It has been a matter of surprise with many that the tone of the members has been changed since their meetings in Charlottetown, Halifax and Quebec. We will do the honourable gentlemen the justice to believe that their judgements have not been warped by the good cheer and attention paid them, but that the advantages of the union, or confederation, having been fairly debated, their minds were disabused of the foregone conclusion at which they had previously arrived, by its having been shown that the premises on which it was based were erroneous; or rather that, like most foregone conclusions, it had no premises to rest upon, but was a mere crude idea adopted random, the result of prejudice rather than founded on knowledge. There are few men in the community for whom we have a greater respect than for the Hon. George Beer, a self-made man, who has risen by his own exertions to the honourable status he holds among us but he has been misled in his conclusions by adopting premises which have no foundation; in fact, he assumes that certain events will take place, and that if they do, the result will be disadvantageous to the interests of the Island. It would seem, however, that he has misconceived the views of the promoters of the confederation, and that the reverse of what he anticipated will likely be the case. It may seem derogatory to its dignity that the Island is to have so few members to represent it. We think nothing of this. Scotland had, at the time of the union, but forty-five Commoners and fifteen Peers, to represent the whole nation in Parliament. The smallness of the representation has had no injurious effect upon Scotland; nor do we apprehend the the rather slender number of five representatives will have any injurious effect upon the prosperity of the Island. It should always be remembered that if the confederation is effected, as proposed, there will be no longer any antagonism between the different members of it to contend with; the only bone of contention— the proportion of revenue for local purposes each is to have— is removed, and, according to Mr. Whelan, we shall be in that respect better off than ever. One great advantage the delegations and the conferences have [illegible] occasion to, is that each of the colonies has been made far better acquainted with the resources of the other, and a mutual feeling of respect has been engendered. This is, of itself, matter of congratulation, and independently of the confederation, will be ultimately of great benefit to all.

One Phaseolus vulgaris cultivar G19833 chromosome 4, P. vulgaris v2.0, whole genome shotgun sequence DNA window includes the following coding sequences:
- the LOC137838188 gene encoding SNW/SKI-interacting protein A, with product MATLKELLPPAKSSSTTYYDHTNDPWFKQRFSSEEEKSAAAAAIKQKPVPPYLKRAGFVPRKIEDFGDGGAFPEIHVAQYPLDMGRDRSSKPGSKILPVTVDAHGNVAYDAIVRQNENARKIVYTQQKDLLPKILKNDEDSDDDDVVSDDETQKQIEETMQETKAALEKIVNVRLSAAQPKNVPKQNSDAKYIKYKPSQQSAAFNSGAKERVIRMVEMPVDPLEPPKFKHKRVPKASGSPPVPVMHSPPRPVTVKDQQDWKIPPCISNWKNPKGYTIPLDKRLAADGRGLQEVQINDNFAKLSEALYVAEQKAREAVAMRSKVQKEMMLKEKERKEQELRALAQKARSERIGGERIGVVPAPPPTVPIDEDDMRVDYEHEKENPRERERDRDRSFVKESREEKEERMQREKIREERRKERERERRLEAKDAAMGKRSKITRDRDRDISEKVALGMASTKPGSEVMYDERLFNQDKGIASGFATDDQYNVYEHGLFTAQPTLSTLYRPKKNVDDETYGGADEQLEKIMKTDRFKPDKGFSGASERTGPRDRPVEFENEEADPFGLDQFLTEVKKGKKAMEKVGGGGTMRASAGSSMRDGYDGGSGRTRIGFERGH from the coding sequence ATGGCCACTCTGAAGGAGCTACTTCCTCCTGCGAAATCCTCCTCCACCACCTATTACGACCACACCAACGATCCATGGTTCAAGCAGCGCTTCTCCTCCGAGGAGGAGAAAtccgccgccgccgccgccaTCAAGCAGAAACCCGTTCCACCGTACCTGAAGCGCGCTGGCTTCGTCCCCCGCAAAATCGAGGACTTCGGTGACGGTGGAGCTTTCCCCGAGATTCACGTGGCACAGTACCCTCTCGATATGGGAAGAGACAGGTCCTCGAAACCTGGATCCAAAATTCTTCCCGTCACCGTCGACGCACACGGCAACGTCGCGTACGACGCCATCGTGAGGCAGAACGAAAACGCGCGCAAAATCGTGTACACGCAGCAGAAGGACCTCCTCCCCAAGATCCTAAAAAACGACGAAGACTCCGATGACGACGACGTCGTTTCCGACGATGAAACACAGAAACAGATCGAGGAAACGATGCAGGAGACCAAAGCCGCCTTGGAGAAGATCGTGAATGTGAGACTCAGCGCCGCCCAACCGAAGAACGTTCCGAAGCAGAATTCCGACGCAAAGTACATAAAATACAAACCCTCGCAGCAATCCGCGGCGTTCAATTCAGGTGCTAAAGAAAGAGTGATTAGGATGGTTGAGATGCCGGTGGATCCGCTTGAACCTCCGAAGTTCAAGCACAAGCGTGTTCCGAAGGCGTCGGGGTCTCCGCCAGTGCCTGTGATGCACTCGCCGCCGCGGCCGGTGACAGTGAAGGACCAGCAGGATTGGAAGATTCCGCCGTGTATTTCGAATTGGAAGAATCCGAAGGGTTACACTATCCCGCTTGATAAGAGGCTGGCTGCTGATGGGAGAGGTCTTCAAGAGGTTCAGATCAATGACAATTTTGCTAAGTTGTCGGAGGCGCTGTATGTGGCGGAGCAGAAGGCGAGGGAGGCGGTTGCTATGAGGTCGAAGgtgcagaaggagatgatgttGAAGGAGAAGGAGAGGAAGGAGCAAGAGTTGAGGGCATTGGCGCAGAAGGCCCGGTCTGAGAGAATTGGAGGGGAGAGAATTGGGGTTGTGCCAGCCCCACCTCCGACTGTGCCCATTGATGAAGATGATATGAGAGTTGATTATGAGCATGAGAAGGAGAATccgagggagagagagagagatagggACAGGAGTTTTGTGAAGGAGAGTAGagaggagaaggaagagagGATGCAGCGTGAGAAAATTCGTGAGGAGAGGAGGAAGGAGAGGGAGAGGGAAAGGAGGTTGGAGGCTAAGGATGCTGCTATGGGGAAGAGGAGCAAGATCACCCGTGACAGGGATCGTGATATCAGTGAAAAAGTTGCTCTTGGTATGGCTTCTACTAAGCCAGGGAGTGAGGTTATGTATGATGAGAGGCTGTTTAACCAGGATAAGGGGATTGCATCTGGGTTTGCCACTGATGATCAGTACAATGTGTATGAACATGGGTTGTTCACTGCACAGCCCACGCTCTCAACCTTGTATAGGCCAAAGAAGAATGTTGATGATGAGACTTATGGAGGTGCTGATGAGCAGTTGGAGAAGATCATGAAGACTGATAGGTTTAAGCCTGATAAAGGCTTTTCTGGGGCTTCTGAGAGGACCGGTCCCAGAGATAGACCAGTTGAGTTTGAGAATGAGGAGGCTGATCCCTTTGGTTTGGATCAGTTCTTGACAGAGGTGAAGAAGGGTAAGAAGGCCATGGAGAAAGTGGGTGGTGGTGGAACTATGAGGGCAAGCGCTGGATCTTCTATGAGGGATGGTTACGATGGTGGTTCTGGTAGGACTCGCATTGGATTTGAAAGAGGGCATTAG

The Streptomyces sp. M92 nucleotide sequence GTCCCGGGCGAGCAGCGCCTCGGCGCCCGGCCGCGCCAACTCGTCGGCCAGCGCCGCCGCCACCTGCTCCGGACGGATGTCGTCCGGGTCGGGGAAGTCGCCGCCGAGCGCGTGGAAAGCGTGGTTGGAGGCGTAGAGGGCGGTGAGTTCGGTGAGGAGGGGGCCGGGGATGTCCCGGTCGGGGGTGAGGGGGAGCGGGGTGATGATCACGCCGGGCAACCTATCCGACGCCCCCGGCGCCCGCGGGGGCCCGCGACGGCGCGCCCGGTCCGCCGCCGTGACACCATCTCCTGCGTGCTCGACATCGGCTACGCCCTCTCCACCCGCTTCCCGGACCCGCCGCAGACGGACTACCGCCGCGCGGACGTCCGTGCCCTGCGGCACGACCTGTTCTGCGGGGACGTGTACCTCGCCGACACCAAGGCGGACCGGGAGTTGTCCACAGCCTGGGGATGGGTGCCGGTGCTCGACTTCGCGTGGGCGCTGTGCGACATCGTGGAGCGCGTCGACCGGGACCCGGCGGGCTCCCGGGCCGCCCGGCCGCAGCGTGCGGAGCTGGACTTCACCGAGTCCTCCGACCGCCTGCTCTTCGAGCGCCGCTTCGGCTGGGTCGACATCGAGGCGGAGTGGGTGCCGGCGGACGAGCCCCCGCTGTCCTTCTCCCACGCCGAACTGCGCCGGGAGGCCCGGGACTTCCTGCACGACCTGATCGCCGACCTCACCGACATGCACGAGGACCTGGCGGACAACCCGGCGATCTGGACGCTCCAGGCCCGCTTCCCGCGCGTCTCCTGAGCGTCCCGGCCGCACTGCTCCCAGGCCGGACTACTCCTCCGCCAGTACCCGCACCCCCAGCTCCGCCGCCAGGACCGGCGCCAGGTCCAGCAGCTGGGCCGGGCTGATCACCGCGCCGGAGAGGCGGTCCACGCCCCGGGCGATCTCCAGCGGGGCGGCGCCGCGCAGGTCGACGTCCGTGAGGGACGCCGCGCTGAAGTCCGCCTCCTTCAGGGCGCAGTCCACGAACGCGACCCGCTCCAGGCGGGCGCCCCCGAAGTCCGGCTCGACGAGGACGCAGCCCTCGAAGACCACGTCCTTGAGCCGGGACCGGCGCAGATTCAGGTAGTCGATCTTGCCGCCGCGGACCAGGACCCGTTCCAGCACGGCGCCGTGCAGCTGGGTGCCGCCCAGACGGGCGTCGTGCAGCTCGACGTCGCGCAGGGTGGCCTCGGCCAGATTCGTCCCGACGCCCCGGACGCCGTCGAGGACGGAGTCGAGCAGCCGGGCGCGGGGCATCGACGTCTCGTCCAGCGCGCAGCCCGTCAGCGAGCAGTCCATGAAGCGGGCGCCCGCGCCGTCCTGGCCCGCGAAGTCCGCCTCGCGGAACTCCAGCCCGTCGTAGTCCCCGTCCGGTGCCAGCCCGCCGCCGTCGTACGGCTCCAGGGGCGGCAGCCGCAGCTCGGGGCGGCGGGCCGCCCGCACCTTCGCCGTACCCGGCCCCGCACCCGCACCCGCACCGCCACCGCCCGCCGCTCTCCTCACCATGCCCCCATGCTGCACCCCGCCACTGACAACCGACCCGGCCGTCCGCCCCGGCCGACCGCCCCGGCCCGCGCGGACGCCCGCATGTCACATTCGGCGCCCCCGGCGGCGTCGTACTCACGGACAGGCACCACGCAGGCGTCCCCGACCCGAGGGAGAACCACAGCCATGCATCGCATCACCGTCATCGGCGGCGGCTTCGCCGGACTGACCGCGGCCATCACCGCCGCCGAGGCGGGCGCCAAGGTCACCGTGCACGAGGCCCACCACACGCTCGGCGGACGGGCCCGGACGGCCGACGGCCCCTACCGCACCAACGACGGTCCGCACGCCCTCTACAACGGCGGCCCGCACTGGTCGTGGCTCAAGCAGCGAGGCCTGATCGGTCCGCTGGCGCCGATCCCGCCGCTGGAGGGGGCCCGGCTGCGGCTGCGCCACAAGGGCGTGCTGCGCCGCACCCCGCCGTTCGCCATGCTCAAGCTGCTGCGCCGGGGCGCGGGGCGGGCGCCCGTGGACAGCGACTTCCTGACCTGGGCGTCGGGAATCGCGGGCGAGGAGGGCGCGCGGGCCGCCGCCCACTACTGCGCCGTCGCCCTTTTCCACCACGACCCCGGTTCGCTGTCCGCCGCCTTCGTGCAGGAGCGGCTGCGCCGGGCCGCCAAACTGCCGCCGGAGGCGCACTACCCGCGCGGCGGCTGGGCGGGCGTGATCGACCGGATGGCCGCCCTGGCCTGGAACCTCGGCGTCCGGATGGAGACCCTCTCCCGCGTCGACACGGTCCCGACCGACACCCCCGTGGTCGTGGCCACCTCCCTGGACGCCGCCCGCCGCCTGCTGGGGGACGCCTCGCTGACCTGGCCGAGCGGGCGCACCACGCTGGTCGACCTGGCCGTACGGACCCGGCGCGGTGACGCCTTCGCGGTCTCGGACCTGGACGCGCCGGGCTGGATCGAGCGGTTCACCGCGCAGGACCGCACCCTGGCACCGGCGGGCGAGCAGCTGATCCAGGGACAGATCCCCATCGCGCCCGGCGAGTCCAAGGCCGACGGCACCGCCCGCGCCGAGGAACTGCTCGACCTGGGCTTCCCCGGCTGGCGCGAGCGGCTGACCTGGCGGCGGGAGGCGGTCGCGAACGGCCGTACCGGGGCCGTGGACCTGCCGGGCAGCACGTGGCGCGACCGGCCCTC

The following are extracts from Mr. Whelan’s letter to the Charlottetown Examiner:—

            SATURDAY, Oct. 22.